As the U.S. Congress gears up to pass a new budget resolution later in the week, president-elect Donald Trump has offered up some new direction as to how his administration plans to “repeal and replace” the disastrous healthcare law commonly known as Obamacare.
In his first press conference since being elected president, Trump announced plans to simultaneously enact both the “repeal” and “replace” aspects of his popular campaign slogan as quickly as possible, and as soon as his pick for secretary of Health and Human Services (HHS) is officially confirmed.
Along with many of his allies in Congress, Trump is eager to “get to business” on forging a new healthcare path for Americans that will provide things like private health savings accounts that people can use to build their own insurance coverage, as opposed to being forced to sign up for a government plan or else face fines.
Once Trump chooses his HHS secretary, he hopes that legislators will have a plan in place right away to deconstruct Obamacare, while also offering a smooth transition for those who are currently enrolled under it to choose another option.
“It will be essentially simultaneous,” Trump told an eager press pool. “It will be various segments, you understand, but will mostly likely be on the same day or the same week but probably the same day. Could be the same hour. We’re going to do repeal and replace. Very complicated stuff.”
Some GOP leaders have been reluctant to embark on such a rapid change, emphasizing that a task of this enormity could take months or even years to get right. Their initial plan was to immediately pass legislation to repeal Obamacare, but with a provision for a lengthy phase-out time in which a replacement could be carefully devised.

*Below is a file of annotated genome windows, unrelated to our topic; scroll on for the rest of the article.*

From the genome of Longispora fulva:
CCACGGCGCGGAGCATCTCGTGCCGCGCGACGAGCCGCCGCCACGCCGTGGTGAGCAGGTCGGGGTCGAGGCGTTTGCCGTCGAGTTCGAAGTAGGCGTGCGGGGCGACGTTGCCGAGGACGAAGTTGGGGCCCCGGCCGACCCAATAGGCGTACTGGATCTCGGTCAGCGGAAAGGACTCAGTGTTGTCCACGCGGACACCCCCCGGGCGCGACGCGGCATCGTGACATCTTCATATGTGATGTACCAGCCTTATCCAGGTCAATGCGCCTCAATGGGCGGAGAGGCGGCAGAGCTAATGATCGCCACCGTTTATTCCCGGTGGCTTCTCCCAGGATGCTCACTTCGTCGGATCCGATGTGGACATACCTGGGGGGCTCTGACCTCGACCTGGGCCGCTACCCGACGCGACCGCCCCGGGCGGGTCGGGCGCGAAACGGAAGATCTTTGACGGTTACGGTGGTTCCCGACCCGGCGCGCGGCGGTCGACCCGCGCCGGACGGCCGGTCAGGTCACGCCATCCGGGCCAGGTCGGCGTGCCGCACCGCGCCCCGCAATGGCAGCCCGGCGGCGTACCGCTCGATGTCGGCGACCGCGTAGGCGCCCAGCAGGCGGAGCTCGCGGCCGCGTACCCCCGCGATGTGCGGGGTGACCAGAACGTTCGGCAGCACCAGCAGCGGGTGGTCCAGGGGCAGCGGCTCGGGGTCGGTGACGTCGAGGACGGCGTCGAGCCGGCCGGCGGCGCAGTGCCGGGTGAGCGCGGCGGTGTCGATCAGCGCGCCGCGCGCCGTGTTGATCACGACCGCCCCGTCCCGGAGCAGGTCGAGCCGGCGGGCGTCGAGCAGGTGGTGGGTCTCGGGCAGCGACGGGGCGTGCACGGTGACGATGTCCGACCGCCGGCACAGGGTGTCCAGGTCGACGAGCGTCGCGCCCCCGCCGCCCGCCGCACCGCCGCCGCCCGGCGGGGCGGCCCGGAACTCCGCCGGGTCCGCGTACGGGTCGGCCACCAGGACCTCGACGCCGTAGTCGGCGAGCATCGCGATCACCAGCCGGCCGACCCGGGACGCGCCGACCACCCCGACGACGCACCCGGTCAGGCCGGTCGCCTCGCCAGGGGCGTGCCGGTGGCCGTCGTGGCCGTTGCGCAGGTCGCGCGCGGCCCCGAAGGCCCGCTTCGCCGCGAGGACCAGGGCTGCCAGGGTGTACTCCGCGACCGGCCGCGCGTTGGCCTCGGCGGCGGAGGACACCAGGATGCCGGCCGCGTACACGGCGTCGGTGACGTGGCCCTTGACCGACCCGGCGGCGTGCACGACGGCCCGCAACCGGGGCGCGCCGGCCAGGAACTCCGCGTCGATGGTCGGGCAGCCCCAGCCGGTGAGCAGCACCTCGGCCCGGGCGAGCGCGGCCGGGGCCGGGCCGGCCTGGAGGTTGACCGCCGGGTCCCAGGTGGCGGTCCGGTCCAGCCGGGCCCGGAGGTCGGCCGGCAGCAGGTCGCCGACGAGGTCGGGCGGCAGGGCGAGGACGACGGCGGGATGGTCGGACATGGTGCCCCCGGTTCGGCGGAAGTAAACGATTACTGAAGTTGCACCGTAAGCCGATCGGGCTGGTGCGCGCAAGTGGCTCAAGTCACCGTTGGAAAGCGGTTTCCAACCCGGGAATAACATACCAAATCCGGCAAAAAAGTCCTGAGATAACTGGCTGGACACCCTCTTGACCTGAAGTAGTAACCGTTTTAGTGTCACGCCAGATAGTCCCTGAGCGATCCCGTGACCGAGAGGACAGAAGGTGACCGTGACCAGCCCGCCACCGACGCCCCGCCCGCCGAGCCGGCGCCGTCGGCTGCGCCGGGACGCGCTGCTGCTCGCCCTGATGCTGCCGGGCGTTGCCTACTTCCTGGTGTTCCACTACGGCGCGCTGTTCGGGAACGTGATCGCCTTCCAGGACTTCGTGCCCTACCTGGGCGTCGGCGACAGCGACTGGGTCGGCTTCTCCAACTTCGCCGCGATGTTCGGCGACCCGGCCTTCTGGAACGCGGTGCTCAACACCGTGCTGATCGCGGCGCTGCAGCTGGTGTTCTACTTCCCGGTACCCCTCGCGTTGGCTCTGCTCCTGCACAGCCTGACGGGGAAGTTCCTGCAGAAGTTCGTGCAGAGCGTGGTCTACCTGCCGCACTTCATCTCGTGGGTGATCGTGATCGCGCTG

But at the discretion of the president-elect, it appears as though a much more rapid transition could be in the works. Trump’s business prowess combined with his desire to accomplish as much as he possibly can, as quickly as he can, seems to be steering the ship full-speed ahead.
“Our goal is to bring it all together concurrently,” House Speaker Paul Ryan told reporters on Tuesday. Though oftentimes at odds with Trump throughout the election cycle, Ryan is now working closely with the president-elect to fulfill Trump’s “repeal and replace” campaign promise as thoroughly and quickly as possible.
“We’re going to use every tool at our disposal through legislation, through regulation, to bring replace concurrent along with repeal so that we can save people from this mess,” Ryan told reporters.
Both the House and the Senate are working on their respective proposals to accomplish this extensive task, and House Ways and Means Committee Chairman Kevin Brady of Texas confirmed during a recent interview on “The Hugh Hewitt Show” that a repeal bill “is slated to be on the president’s desk in February.”
“That’s the timetable we’re working under,” Brady is quoted as saying by ABC News.
House conservatives have indicated that they would rather not vote on a budget measure until they know a little bit more about what a comprehensive “repeal and replace” plans looks like. More details are expected to emerge soon, as the House was scheduled to vote on the budget bill on Friday.
“Obamacare is a complete and total disaster,” the president-elect stated during his press conference. “You have deductibles so high that when people go broke from paying their premiums, they can’t even pay the deductibles. We’re going to take the Obamacare problem off the shelves … We’re going to have healthcare that is far less expensive and far better.”
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